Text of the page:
The numbers: The National Association of Home Builders’ monthly confidence index plunged 12 points to 55 in July, the trade group said Monday.
The decline was much larger than expected. Economists surveyed by the Wall Street Journal expected the number to be 66.
It is the second largest decline in the history of the index.
One year ago, the index stood at 80. The July reading of 55 was the lowest since May 2020.
Key details: The three gauges that underpin the overall builder-confidence index declined. The gauge that measures current sales conditions fell by 12 points; the component that tracks traffic of prospective buyers fell by 11 points; and the gauge that assesses sales expectations for the next six months fell by 11 points.
Builder confidence was gloomy across the country: The Northeast fell by 6 points; Midwest by 4; the South by 8; and the West by 12.
Big picture: The slowdown in the interest-rate-sensitive housing market is in full effect because of the Federal Reserve’s battle against high inflation. The average rate for a 30-year fixed-rate mortgage rose 21 basis points to 5.51% for the week ending July 14, according to Freddie Mac.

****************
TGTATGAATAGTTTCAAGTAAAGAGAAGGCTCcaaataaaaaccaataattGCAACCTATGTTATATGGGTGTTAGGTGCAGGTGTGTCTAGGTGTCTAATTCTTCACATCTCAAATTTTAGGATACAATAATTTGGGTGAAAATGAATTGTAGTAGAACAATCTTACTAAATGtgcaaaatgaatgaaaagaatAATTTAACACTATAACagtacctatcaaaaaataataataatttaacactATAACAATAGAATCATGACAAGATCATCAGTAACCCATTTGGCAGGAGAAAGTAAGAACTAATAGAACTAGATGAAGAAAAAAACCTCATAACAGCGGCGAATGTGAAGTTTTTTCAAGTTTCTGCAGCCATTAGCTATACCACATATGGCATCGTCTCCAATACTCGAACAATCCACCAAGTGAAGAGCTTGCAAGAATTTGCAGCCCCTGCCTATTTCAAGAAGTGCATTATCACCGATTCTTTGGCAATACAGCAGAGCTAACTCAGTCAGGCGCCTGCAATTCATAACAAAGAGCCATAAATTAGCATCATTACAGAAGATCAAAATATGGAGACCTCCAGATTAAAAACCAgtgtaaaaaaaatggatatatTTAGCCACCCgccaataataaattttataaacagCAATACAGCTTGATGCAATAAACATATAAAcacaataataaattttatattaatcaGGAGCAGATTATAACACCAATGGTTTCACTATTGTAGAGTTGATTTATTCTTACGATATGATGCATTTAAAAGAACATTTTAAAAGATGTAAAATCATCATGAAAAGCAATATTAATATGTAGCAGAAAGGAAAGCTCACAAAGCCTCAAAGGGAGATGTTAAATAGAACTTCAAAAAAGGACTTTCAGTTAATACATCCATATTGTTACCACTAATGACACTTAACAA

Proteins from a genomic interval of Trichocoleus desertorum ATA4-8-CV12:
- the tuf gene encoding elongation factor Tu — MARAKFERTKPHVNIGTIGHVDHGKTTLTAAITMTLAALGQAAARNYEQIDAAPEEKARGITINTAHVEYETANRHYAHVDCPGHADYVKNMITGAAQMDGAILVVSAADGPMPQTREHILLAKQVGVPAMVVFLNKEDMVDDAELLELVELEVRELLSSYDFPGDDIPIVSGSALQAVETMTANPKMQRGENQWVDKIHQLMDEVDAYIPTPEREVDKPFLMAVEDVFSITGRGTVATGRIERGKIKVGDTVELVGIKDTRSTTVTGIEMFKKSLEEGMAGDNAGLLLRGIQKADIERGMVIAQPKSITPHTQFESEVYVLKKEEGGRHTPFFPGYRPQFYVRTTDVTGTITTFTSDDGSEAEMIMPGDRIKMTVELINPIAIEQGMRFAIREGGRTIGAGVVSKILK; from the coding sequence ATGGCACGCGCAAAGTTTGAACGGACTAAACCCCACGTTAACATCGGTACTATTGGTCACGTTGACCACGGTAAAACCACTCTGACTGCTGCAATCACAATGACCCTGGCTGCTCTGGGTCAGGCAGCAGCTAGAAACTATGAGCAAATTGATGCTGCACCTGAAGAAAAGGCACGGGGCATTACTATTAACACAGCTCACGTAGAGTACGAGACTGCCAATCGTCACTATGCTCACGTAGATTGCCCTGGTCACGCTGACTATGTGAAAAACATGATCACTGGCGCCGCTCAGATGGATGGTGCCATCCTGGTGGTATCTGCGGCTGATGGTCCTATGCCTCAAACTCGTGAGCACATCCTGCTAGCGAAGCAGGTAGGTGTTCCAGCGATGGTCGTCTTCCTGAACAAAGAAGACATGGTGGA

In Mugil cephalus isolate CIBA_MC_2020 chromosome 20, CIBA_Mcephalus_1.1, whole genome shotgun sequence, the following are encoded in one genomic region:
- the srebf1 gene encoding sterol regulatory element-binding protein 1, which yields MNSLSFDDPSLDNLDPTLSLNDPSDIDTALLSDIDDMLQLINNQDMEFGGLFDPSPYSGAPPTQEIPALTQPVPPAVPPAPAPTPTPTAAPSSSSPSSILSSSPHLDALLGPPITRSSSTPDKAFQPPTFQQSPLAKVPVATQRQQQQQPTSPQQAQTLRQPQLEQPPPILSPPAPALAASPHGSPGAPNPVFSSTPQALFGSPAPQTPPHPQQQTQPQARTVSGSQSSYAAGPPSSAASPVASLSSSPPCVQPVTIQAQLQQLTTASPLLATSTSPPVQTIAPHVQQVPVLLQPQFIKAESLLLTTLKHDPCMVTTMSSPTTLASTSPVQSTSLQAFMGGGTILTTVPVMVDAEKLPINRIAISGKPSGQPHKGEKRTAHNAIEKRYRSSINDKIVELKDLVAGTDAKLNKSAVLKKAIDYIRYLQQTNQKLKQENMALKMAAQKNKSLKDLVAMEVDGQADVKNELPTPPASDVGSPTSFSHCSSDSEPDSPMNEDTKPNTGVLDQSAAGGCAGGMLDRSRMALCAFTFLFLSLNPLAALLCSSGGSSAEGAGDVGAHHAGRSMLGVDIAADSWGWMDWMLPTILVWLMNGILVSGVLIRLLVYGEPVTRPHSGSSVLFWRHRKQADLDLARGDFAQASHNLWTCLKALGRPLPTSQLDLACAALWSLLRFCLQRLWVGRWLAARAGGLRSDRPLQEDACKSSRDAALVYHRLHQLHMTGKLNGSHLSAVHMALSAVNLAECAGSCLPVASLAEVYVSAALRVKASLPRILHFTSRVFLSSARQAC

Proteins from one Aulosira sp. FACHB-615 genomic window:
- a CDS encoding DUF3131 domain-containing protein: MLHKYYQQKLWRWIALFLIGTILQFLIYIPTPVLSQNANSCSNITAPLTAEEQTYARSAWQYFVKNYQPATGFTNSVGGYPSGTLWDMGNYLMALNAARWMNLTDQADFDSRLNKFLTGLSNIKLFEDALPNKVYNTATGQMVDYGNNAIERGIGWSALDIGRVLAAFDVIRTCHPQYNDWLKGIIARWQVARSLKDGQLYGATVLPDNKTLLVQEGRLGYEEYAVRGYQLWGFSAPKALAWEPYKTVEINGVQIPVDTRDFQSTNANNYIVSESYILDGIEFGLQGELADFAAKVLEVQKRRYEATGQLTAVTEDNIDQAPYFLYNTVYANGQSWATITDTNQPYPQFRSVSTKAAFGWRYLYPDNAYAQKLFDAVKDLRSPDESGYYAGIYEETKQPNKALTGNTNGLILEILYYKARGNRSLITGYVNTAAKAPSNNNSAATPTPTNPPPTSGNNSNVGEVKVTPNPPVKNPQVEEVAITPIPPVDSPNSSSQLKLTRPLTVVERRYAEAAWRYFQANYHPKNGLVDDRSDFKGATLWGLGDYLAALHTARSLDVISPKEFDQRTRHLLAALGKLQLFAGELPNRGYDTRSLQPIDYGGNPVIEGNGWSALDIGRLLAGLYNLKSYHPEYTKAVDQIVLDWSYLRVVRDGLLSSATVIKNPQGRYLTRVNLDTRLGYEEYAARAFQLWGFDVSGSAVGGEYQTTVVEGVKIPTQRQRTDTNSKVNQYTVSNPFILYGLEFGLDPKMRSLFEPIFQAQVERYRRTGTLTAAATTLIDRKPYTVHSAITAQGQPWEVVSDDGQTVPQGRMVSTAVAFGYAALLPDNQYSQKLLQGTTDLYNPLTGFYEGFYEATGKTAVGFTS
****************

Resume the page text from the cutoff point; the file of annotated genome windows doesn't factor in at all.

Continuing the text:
The number of mortgages applied for by homebuyers also dropped for the second week in a row, by 1.7% for the week ending July 8, according to the Mortgage Bankers’ Association. The average purchase loan size fell from $460,000 in March this year to $415,000.
What the NAHB said: “Production bottlenecks, rising home building costs and high inflation are causing many builders to halt construction because the cost of land, construction and financing exceeds the market value of the home,” NAHB Chairman Jerry Konter, a builder and developer from Savannah, Ga., said in a press release.
“In another sign of a softening market, 13% of builders in the HMI survey reported reducing home prices in the past month to bolster sales and/or limit cancellations,” Konter added.
What are they saying? “This was an accident waiting to happen,” Ian Shepherdson, chief economist at Pantheon Macroeconomics, said in a note.
“Homebuilders have been in denial about the extent of the drop in demand, despite mortgage applications falling by more than a quarter over the first half of the year, with no end in sight to the decline. Now, they are acknowledging reality,” he added.
Shepherdson expects the index to fall further. “Pretty soon, anyone who has bought a home in recent months will be sitting on a loss,” he said.
Market reaction: The yield on the 10-year Treasury note
rose slightly to 2.99% before the market opened. While the SPDR S&P Homebuilders ETF
traded slightly higher during the morning session, the big home builder stocks, from D.R. Horton Inc
to Toll Brothers